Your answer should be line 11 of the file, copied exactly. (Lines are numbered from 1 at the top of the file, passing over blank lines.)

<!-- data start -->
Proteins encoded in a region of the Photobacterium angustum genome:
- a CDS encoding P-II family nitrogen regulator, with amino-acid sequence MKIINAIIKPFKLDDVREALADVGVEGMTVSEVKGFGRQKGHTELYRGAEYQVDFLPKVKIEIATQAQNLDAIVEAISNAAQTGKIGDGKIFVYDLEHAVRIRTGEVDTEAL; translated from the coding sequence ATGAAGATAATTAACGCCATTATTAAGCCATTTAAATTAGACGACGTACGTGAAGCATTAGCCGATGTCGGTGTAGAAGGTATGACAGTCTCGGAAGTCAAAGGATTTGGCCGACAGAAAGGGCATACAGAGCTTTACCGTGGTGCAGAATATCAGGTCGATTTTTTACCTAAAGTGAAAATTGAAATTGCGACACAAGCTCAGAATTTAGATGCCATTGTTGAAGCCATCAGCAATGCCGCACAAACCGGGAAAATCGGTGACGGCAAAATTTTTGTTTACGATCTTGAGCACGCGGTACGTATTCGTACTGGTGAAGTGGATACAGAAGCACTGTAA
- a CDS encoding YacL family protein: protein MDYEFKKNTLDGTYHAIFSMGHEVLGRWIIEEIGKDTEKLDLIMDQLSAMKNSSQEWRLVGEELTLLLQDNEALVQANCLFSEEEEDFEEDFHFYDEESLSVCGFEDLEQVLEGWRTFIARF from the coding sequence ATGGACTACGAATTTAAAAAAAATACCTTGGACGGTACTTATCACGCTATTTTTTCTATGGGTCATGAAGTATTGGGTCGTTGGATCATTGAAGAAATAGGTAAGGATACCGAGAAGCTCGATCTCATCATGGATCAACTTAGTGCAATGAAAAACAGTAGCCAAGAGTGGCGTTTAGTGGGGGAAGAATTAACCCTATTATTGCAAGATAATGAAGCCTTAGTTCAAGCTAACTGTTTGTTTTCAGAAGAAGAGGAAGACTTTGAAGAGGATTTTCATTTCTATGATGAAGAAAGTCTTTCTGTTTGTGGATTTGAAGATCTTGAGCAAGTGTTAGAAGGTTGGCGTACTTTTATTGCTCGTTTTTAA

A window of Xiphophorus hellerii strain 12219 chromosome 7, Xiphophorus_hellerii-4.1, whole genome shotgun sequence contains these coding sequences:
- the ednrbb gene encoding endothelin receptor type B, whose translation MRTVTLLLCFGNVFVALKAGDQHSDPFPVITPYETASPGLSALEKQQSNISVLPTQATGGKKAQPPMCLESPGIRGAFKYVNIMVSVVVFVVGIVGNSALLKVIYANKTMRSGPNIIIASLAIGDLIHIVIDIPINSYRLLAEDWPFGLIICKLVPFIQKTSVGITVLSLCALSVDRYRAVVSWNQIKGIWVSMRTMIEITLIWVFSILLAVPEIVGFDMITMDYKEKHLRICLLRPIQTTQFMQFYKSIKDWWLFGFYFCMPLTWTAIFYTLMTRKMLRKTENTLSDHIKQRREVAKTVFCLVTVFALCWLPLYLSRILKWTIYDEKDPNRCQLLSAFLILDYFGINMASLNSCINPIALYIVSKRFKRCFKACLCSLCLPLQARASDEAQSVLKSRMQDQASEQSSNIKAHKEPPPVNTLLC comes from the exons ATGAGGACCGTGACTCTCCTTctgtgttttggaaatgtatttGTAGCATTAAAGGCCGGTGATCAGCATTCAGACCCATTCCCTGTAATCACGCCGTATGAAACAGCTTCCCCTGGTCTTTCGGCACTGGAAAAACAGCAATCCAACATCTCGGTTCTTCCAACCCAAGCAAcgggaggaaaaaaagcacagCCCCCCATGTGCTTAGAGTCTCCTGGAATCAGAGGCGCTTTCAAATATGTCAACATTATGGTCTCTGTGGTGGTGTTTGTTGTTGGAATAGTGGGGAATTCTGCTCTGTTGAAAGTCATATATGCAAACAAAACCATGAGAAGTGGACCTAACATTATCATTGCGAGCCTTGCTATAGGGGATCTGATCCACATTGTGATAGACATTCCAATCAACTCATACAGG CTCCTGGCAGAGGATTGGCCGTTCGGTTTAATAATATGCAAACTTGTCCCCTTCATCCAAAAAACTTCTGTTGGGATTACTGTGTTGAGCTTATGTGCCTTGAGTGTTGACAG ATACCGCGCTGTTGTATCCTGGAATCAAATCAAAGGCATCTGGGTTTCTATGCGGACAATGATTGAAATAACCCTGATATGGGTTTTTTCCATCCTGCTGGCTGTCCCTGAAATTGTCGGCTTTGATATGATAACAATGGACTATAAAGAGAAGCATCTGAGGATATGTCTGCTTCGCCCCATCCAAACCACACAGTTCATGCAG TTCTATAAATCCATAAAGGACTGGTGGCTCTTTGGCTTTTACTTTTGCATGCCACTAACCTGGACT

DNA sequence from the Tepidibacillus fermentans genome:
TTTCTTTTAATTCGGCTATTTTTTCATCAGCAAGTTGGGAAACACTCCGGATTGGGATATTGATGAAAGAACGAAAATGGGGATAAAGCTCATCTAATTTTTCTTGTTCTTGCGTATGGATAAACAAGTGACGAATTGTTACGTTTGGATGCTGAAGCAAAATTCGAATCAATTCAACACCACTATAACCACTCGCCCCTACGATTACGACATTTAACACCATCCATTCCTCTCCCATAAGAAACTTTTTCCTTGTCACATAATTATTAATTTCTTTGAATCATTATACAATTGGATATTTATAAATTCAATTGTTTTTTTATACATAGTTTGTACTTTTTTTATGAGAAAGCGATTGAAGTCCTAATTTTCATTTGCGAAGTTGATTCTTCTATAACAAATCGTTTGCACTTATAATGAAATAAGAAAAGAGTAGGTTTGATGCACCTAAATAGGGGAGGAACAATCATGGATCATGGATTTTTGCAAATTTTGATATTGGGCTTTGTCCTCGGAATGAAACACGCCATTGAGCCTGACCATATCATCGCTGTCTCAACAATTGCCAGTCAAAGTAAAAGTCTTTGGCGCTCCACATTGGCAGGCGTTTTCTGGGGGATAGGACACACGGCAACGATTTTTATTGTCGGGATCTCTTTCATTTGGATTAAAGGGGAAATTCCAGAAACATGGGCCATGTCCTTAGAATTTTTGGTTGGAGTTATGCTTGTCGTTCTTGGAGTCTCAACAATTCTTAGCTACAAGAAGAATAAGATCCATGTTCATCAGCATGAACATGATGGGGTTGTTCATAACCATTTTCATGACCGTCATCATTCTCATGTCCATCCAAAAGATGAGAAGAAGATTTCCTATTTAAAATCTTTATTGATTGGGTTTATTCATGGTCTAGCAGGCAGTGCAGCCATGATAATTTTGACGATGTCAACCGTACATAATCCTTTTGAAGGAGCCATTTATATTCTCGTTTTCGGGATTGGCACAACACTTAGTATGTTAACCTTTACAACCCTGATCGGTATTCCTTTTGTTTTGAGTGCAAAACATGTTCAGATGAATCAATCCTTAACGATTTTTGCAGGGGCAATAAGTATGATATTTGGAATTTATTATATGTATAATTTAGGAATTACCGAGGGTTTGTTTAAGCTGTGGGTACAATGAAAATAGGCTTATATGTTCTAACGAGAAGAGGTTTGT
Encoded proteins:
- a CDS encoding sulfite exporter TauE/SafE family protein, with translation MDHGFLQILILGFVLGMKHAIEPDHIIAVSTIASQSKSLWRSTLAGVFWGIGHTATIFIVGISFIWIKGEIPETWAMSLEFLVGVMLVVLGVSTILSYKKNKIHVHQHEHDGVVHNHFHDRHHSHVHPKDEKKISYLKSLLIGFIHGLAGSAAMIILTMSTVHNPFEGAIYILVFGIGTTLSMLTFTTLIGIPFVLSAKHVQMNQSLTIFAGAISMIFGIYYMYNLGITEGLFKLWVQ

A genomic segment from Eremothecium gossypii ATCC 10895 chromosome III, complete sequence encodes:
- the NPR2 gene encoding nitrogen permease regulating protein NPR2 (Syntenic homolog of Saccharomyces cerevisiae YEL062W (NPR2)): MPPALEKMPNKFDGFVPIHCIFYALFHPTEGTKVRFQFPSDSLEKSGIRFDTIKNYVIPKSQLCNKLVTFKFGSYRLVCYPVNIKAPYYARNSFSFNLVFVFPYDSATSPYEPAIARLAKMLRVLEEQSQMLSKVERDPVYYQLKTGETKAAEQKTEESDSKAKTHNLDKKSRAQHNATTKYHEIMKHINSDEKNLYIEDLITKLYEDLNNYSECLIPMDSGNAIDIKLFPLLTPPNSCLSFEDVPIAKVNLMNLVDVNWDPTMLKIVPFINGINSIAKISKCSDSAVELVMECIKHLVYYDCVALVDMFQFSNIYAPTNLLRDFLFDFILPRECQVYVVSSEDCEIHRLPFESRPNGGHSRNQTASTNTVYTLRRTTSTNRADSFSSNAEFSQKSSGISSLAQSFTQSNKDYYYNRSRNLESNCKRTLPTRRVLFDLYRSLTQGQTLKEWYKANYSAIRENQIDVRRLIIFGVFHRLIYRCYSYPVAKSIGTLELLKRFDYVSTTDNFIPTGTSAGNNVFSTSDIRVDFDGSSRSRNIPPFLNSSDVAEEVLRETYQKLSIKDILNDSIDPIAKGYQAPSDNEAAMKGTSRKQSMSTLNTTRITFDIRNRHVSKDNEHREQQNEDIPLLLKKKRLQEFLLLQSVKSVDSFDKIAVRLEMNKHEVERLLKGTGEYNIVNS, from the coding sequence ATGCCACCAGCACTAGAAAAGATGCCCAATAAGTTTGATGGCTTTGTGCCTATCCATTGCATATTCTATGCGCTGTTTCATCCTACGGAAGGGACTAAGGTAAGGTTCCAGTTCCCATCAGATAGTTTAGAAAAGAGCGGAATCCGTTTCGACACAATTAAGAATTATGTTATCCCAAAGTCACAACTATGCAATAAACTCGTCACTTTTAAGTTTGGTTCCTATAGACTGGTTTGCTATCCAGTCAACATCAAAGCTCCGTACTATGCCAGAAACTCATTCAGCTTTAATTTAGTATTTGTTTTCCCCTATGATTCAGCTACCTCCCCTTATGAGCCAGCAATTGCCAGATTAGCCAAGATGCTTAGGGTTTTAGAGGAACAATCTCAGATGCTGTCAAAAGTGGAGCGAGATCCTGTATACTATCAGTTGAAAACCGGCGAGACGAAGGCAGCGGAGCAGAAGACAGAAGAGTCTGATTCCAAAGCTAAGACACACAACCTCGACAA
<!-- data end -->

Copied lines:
- the NPR2 gene encoding nitrogen permease regulating protein NPR2 (Syntenic homolog of Saccharomyces cerevisiae YEL062W (NPR2)): MPPALEKMPNKFDGFVPIHCIFYALFHPTEGTKVRFQFPSDSLEKSGIRFDTIKNYVIPKSQLCNKLVTFKFGSYRLVCYPVNIKAPYYARNSFSFNLVFVFPYDSATSPYEPAIARLAKMLRVLEEQSQMLSKVERDPVYYQLKTGETKAAEQKTEESDSKAKTHNLDKKSRAQHNATTKYHEIMKHINSDEKNLYIEDLITKLYEDLNNYSECLIPMDSGNAIDIKLFPLLTPPNSCLSFEDVPIAKVNLMNLVDVNWDPTMLKIVPFINGINSIAKISKCSDSAVELVMECIKHLVYYDCVALVDMFQFSNIYAPTNLLRDFLFDFILPRECQVYVVSSEDCEIHRLPFESRPNGGHSRNQTASTNTVYTLRRTTSTNRADSFSSNAEFSQKSSGISSLAQSFTQSNKDYYYNRSRNLESNCKRTLPTRRVLFDLYRSLTQGQTLKEWYKANYSAIRENQIDVRRLIIFGVFHRLIYRCYSYPVAKSIGTLELLKRFDYVSTTDNFIPTGTSAGNNVFSTSDIRVDFDGSSRSRNIPPFLNSSDVAEEVLRETYQKLSIKDILNDSIDPIAKGYQAPSDNEAAMKGTSRKQSMSTLNTTRITFDIRNRHVSKDNEHREQQNEDIPLLLKKKRLQEFLLLQSVKSVDSFDKIAVRLEMNKHEVERLLKGTGEYNIVNS, from the coding sequence ATGCCACCAGCACTAGAAAAGATGCCCAATAAGTTTGATGGCTTTGTGCCTATCCATTGCATATTCTATGCGCTGTTTCATCCTACGGAAGGGACTAAGGTAAGGTTCCAGTTCCCATCAGATAGTTTAGAAAAGAGCGGAATCCGTTTCGACACAATTAAGAATTATGTTATCCCAAAGTCACAACTATGCAATAAACTCGTCACTTTTAAGTTTGGTTCCTATAGACTGGTTTGCTATCCAGTCAACATCAAAGCTCCGTACTATGCCAGAAACTCATTCAGCTTTAATTTAGTATTTGTTTTCCCCTATGATTCAGCTACCTCCCCTTATGAGCCAGCAATTGCCAGATTAGCCAAGATGCTTAGGGTTTTAGAGGAACAATCTCAGATGCTGTCAAAAGTGGAGCGAGATCCTGTATACTATCAGTTGAAAACCGGCGAGACGAAGGCAGCGGAGCAGAAGACAGAAGAGTCTGATTCCAAAGCTAAGACACACAACCTCGACAA